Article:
City Council race for Quinn’s seat is already heating up
BY LINCOLN ANDERSON | The election for the City Council’s Third District is more than a year away, but one expected candidate is already coming out swinging — at least at one of the other expected candidates.
In a recent article in the Politicker, Corey Johnson, chairperson of Community Board 4, blasted Brad Hoylman, his C.B. 2 counterpart, over his day job, dubbing him “a lobbyist for the 1 percent.”
Johnson was referring to Hoylman’s working for the business-friendly lobbying group Partnership for New York City as its executive vice president and general counsel. Johnson specifically noted that the Partnership has come out against the Living Wage Bill.
Hoylman, though, is unapologetic.
“I’m proud of the work the Partnership has done over the years on issues like creating economic development opportunities for women and minorities, creating affordable housing, fighting for congestion pricing and the important voice they added on the fight for marriage equality,” he said. “However, I don’t agree with every position they have taken, including on the Living Wage Bill, and have publicly said so.”
Hoylman also said he was never really a lobbyist for the group, per se, though did register as such back in the mid-2000s in order to help, if necessary, “prepare materials” in support of congestion pricing.
Johnson, 30, and Hoylman, 45, have both opened campaign accounts, though neither has officially declared he’s running yet. As The Villager’s Scoopy’s Notebook reported last week, Hoylman said he’d step down from his job if he does run, since the campaign would take a “complete commitment” on his part.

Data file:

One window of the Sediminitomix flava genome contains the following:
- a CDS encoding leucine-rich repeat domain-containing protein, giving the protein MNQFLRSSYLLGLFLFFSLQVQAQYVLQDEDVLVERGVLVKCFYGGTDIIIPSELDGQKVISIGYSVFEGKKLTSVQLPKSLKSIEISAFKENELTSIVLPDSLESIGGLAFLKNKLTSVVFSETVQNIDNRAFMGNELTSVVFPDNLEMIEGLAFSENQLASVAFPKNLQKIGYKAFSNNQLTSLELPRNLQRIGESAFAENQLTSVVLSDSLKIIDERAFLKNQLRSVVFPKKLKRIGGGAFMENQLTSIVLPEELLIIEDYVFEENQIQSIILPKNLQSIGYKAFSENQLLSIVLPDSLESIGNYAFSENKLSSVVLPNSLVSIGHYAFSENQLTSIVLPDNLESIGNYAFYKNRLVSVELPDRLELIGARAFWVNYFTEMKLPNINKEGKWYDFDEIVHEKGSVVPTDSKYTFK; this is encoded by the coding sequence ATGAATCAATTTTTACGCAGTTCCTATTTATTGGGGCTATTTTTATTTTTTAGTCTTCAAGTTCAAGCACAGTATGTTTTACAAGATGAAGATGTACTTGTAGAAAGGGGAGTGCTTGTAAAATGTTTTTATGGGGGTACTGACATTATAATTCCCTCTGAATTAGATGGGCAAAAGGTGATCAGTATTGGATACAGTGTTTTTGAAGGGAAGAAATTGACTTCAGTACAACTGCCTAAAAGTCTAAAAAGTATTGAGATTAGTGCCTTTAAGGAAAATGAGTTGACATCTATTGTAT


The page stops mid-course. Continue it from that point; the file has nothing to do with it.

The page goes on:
Well, it sure looks more like he’s running now — because this week he told The Villager he actually has left the Partnership already.
“I gave notice about three weeks ago after registering my campaign committee, and Friday was my last day,” he told the newspaper on Tuesday.
As for what he’s doing now, Hoylman said, “I should let you know also that I was recently appointed as a co-chairperson of the L.G.B.T. Caucus for the Father’s Day March to Reform Stop and Frisk, being led by Reverend Al Sharpton, George Gresham from S.E.I.U. 1199 and Benjamin Jealous from the NAACP. This will be taking up a lot of my time.”
As for Johnson, he might have to answer some tough questions at some point, too. Hardcore Democratic voters might not be thrilled to know, for example, that in the last mayoral election, Johnson endorsed Mayor Bloomberg and was a member of L.G.B.T. for Bloomberg. Hoylman, for his part, endorsed Bill Thompson.
Johnson explained, “This was a decision made around a single issue: the mayor’s commitment to work toward passage of marriage equality, a commitment that the mayor fulfilled after his re-election. However, since his re-election — aside from his important role in the marriage battle — I have been a very vocal critic of the mayor, particularly with regard to Living Wage legislation, paid sick leave and his over-reliance on unwarranted stop-and-frisk policies.”
Unlike Hoylman, Johnson hasn’t held one steady job over the last decade, but has jumped around. However, he spun that as a positive, adding that it’s typical of the nonprofit sector and politics.
“Over the past 10 years I have worked for a number of political campaigns and issue-advocacy organizations, with an intense focus on applying political action to drive social change,” Johnson said. “I’m proud of the fact that over time I’ve been asked to work on larger and larger campaigns and have been asked back by former employers, including RWDSU [Retail, Wholesale and Department Store Union] and GLAAD [Gay & Lesbian Alliance Against Defamation], as new opportunities have emerged.”
Other expected candidates in the Third District race include Yetta Kurland and possibly Andrew Berman. All the potential candidates are openly gay.
The primarily West Side district, which stretches from around W. 55th St. to Canal St., is represented by Council Speaker Christine Quinn, who faces term limits in 2013 and is an expected candidate for mayor. Hoylman’s C.B. 2 covers the part of the district south of 14th St., while Johnson’s C.B. 4 covers the part to the north.